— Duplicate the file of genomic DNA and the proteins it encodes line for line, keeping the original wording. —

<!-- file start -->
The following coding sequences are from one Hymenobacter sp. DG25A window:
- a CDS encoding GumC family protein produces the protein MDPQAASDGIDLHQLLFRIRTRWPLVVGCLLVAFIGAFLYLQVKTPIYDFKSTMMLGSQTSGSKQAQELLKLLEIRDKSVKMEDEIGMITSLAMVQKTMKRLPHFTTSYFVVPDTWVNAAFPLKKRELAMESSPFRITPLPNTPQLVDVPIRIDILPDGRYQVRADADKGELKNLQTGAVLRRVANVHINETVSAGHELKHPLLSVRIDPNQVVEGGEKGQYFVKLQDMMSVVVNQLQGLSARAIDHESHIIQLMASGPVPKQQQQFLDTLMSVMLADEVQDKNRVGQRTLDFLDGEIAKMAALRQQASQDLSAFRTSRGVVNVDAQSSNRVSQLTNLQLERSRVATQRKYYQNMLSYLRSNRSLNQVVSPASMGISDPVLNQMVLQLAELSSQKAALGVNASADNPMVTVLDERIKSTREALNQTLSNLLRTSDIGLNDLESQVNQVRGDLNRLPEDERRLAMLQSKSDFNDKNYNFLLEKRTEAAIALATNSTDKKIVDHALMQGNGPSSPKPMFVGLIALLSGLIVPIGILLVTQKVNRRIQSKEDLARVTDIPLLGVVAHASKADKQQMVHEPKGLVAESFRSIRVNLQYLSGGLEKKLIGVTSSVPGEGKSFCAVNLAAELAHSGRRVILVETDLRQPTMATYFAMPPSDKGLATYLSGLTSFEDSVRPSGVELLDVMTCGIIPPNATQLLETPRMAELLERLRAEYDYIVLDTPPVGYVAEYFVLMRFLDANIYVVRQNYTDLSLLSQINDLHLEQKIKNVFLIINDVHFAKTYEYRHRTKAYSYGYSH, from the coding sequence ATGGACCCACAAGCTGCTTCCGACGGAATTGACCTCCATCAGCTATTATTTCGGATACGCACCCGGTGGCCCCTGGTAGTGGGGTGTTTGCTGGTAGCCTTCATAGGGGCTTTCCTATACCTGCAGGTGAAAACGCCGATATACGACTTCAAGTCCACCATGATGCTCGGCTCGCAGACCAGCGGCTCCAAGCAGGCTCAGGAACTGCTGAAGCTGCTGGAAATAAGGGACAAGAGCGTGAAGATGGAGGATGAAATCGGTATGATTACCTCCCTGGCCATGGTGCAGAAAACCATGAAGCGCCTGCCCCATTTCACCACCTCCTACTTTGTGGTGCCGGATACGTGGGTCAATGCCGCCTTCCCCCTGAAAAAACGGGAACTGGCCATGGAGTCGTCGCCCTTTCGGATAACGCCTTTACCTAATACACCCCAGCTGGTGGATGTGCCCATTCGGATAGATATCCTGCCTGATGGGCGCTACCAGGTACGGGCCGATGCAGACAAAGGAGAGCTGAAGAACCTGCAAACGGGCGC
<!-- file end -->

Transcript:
The following coding sequences are from one Hymenobacter sp. DG25A window:
- a CDS encoding GumC family protein produces the protein MDPQAASDGIDLHQLLFRIRTRWPLVVGCLLVAFIGAFLYLQVKTPIYDFKSTMMLGSQTSGSKQAQELLKLLEIRDKSVKMEDEIGMITSLAMVQKTMKRLPHFTTSYFVVPDTWVNAAFPLKKRELAMESSPFRITPLPNTPQLVDVPIRIDILPDGRYQVRADADKGELKNLQTGAVLRRVANVHINETVSAGHELKHPLLSVRIDPNQVVEGGEKGQYFVKLQDMMSVVVNQLQGLSARAIDHESHIIQLMASGPVPKQQQQFLDTLMSVMLADEVQDKNRVGQRTLDFLDGEIAKMAALRQQASQDLSAFRTSRGVVNVDAQSSNRVSQLTNLQLERSRVATQRKYYQNMLSYLRSNRSLNQVVSPASMGISDPVLNQMVLQLAELSSQKAALGVNASADNPMVTVLDERIKSTREALNQTLSNLLRTSDIGLNDLESQVNQVRGDLNRLPEDERRLAMLQSKSDFNDKNYNFLLEKRTEAAIALATNSTDKKIVDHALMQGNGPSSPKPMFVGLIALLSGLIVPIGILLVTQKVNRRIQSKEDLARVTDIPLLGVVAHASKADKQQMVHEPKGLVAESFRSIRVNLQYLSGGLEKKLIGVTSSVPGEGKSFCAVNLAAELAHSGRRVILVETDLRQPTMATYFAMPPSDKGLATYLSGLTSFEDSVRPSGVELLDVMTCGIIPPNATQLLETPRMAELLERLRAEYDYIVLDTPPVGYVAEYFVLMRFLDANIYVVRQNYTDLSLLSQINDLHLEQKIKNVFLIINDVHFAKTYEYRHRTKAYSYGYSH, from the coding sequence ATGGACCCACAAGCTGCTTCCGACGGAATTGACCTCCATCAGCTATTATTTCGGATACGCACCCGGTGGCCCCTGGTAGTGGGGTGTTTGCTGGTAGCCTTCATAGGGGCTTTCCTATACCTGCAGGTGAAAACGCCGATATACGACTTCAAGTCCACCATGATGCTCGGCTCGCAGACCAGCGGCTCCAAGCAGGCTCAGGAACTGCTGAAGCTGCTGGAAATAAGGGACAAGAGCGTGAAGATGGAGGATGAAATCGGTATGATTACCTCCCTGGCCATGGTGCAGAAAACCATGAAGCGCCTGCCCCATTTCACCACCTCCTACTTTGTGGTGCCGGATACGTGGGTCAATGCCGCCTTCCCCCTGAAAAAACGGGAACTGGCCATGGAGTCGTCGCCCTTTCGGATAACGCCTTTACCTAATACACCCCAGCTGGTGGATGTGCCCATTCGGATAGATATCCTGCCTGATGGGCGCTACCAGGTACGGGCCGATGCAGACAAAGGAGAGCTGAAGAACCTGCAAACGGGCGC